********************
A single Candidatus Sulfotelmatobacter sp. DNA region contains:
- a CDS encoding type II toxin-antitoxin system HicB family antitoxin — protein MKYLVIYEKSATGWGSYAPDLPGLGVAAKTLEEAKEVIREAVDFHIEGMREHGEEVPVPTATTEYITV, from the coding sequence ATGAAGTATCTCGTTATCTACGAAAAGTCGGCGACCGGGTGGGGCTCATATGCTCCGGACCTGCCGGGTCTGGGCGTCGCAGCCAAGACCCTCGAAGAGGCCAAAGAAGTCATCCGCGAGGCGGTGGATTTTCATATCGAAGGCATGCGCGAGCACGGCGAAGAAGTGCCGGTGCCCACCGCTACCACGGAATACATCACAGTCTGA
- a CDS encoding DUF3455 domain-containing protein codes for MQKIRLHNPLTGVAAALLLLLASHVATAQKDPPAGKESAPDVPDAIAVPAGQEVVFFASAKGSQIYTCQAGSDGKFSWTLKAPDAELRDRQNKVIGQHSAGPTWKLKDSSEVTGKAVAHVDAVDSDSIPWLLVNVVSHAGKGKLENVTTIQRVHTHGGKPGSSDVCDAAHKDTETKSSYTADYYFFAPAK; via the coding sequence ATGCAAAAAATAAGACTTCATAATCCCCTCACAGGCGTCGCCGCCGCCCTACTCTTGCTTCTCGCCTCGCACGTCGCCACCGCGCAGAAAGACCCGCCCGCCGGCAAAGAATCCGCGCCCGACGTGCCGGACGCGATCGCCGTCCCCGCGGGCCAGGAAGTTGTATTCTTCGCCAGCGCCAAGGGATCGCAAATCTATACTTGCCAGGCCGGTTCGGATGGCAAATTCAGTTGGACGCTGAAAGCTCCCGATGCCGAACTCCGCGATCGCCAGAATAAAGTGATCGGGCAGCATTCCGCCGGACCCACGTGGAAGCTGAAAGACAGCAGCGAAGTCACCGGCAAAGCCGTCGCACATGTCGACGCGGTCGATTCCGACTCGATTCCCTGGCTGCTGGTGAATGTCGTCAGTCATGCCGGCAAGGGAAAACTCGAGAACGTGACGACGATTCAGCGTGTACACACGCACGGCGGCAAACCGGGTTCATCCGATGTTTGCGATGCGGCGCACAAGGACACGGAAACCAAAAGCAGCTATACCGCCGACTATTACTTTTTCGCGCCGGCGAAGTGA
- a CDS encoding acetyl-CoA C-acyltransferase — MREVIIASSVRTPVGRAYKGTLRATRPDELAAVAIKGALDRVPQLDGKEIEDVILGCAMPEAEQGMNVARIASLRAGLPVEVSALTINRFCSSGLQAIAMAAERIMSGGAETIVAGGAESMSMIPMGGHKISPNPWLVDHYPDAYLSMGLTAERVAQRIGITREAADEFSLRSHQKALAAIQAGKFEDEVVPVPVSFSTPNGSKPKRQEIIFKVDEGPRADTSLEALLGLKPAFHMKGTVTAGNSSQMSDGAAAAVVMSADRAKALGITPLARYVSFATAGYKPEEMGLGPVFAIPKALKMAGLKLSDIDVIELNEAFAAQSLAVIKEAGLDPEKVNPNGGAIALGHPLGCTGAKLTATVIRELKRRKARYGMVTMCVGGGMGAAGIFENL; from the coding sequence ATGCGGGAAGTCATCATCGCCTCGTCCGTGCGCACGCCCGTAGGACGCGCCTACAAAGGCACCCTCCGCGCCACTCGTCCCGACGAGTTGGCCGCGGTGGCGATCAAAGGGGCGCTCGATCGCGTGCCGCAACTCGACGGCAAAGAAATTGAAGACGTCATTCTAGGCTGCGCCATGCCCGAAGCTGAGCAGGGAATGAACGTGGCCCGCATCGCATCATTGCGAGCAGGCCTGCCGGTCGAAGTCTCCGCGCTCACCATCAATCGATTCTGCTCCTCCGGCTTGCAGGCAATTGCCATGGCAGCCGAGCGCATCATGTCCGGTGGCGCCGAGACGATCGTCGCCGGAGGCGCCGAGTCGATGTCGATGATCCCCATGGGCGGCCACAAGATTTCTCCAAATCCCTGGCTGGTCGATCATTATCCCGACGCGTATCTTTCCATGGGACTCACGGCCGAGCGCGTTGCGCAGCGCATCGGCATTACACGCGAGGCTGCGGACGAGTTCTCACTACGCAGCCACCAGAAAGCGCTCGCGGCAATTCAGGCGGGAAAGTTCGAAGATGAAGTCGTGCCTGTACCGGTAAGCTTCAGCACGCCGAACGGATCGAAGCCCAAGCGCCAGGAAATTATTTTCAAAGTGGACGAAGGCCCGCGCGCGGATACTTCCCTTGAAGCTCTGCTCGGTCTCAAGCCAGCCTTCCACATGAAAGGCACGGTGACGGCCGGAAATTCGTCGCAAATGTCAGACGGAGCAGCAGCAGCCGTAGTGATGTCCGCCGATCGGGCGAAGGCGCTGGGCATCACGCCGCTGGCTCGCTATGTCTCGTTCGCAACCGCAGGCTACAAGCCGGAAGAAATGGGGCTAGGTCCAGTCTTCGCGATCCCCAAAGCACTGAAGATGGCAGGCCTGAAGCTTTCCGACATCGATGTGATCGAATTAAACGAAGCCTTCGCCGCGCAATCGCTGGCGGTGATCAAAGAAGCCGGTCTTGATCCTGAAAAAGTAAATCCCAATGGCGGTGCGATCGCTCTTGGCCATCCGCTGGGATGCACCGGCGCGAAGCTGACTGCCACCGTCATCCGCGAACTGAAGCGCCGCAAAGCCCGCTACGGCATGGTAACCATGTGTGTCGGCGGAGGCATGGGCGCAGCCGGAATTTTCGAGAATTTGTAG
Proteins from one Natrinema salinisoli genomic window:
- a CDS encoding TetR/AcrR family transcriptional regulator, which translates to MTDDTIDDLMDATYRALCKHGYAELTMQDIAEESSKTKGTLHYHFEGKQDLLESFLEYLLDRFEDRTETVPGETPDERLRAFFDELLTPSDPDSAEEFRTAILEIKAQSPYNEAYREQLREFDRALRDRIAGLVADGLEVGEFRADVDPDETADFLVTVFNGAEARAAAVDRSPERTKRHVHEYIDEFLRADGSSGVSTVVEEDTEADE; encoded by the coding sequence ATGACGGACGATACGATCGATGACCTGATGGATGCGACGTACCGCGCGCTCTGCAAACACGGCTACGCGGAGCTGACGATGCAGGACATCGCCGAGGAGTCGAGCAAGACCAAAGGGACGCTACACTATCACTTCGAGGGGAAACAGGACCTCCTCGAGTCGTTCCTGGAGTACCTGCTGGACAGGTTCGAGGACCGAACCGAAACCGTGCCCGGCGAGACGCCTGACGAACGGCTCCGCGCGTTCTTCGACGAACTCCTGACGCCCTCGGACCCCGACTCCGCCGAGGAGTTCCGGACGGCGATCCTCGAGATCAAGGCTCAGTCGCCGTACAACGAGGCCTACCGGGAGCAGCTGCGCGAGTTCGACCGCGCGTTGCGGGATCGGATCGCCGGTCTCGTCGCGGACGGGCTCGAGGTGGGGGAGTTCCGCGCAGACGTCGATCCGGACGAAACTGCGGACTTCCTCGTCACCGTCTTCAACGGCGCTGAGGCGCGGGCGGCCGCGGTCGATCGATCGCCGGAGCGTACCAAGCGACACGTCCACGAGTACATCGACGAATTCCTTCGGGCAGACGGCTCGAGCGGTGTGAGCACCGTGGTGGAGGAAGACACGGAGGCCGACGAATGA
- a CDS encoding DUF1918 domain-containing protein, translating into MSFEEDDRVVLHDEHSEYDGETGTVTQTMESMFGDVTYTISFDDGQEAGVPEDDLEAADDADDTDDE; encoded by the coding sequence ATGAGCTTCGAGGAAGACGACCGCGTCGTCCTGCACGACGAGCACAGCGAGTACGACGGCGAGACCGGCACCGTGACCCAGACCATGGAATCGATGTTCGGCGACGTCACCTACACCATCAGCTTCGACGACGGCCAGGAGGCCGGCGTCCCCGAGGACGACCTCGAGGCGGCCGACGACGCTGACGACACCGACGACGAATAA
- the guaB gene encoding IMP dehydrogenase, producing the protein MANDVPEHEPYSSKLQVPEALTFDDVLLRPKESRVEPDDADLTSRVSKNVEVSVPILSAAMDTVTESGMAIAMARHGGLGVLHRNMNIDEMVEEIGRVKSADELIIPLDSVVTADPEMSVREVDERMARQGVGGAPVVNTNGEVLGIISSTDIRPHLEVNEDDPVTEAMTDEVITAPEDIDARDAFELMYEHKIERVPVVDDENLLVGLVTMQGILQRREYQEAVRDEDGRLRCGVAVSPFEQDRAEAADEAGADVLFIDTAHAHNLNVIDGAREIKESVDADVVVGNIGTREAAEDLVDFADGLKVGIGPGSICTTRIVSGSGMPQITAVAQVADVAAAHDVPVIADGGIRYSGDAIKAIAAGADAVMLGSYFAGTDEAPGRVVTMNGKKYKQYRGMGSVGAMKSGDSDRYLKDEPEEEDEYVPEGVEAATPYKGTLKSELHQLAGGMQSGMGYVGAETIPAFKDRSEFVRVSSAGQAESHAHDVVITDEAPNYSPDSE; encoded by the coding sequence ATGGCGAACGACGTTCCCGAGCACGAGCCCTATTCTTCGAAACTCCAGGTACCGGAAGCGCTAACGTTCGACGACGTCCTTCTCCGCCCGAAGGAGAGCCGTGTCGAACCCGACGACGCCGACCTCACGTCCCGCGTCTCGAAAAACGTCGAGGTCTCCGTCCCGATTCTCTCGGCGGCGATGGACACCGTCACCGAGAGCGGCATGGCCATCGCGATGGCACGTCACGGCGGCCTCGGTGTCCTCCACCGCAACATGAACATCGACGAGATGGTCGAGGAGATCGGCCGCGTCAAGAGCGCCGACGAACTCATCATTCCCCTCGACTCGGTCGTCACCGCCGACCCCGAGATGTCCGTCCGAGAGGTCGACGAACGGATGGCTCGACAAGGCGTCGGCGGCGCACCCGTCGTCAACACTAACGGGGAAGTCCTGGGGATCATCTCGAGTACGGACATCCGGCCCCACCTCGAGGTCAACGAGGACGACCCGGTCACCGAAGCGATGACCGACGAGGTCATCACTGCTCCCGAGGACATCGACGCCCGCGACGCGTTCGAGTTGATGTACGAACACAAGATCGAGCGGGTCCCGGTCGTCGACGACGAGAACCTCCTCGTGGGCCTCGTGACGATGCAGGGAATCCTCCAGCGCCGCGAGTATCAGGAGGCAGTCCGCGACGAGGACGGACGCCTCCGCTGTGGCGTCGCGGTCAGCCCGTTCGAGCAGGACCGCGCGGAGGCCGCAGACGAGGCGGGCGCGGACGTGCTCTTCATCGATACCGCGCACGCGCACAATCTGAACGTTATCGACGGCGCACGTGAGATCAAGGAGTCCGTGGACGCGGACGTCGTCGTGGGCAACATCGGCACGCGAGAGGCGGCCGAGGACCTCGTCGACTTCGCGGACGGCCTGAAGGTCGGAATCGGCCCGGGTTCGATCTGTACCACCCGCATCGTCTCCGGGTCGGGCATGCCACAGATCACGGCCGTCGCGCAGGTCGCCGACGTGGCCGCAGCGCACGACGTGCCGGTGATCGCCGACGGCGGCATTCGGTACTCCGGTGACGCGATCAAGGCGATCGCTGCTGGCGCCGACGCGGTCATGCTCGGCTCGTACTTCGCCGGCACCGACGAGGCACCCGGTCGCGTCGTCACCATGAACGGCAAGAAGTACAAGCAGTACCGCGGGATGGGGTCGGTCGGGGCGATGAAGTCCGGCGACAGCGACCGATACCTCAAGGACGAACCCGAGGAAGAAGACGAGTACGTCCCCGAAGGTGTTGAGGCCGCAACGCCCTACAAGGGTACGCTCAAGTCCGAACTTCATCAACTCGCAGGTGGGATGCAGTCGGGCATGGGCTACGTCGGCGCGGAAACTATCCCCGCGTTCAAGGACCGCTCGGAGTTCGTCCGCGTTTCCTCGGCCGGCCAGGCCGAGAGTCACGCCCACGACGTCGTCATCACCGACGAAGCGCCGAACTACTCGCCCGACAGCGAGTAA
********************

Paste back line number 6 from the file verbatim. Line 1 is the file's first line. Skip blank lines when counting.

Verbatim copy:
- a CDS encoding TetR/AcrR family transcriptional regulator, which translates to MTDDTIDDLMDATYRALCKHGYAELTMQDIAEESSKTKGTLHYHFEGKQDLLESFLEYLLDRFEDRTETVPGETPDERLRAFFDELLTPSDPDSAEEFRTAILEIKAQSPYNEAYREQLREFDRALRDRIAGLVADGLEVGEFRADVDPDETADFLVTVFNGAEARAAAVDRSPERTKRHVHEYIDEFLRADGSSGVSTVVEEDTEADE; encoded by the coding sequence ATGACGGACGATACGATCGATGACCTGATGGATGCGACGTACCGCGCGCTCTGCAAACACGGCTACGCGGAGCTGACGATGCAGGACATCGCCGAGGAGTCGAGCAAGACCAAAGGGACGCTACACTATCACTTCGAGGGGAAACAGGACCTCCTCGAGTCGTTCCTGGAGTACCTGCTGGACAGGTTCGAGGACCGAACCGAAACCGTGCCCGGCGAGACGCCTGACGAACGGCTCCGCGCGTTCTTCGACGAACTCCTGACGCCCTCGGACCCCGACTCCGCCGAGGAGTTCCGGACGGCGATCCTCGAGATCAAGGCTCAGTCGCCGTACAACGAGGCCTACCGGGAGCAGCTGCGCGAGTTCGACCGCGCGTTGCGGGATCGGATCGCCGGTCTCGTCGCGGACGGGCTCGAGGTGGGGGAGTTCCGCGCAGACGTCGATCCGGACGAAACTGCGGACTTCCTCGTCACCGTCTTCAACGGCGCTGAGGCGCGGGCGGCCGCGGTCGATCGATCGCCGGAGCGTACCAAGCGACACGTCCACGAGTACATCGACGAATTCCTTCGGGCAGACGGCTCGAGCGGTGTGAGCACCGTGGTGGAGGAAGACACGGAGGCCGACGAATGA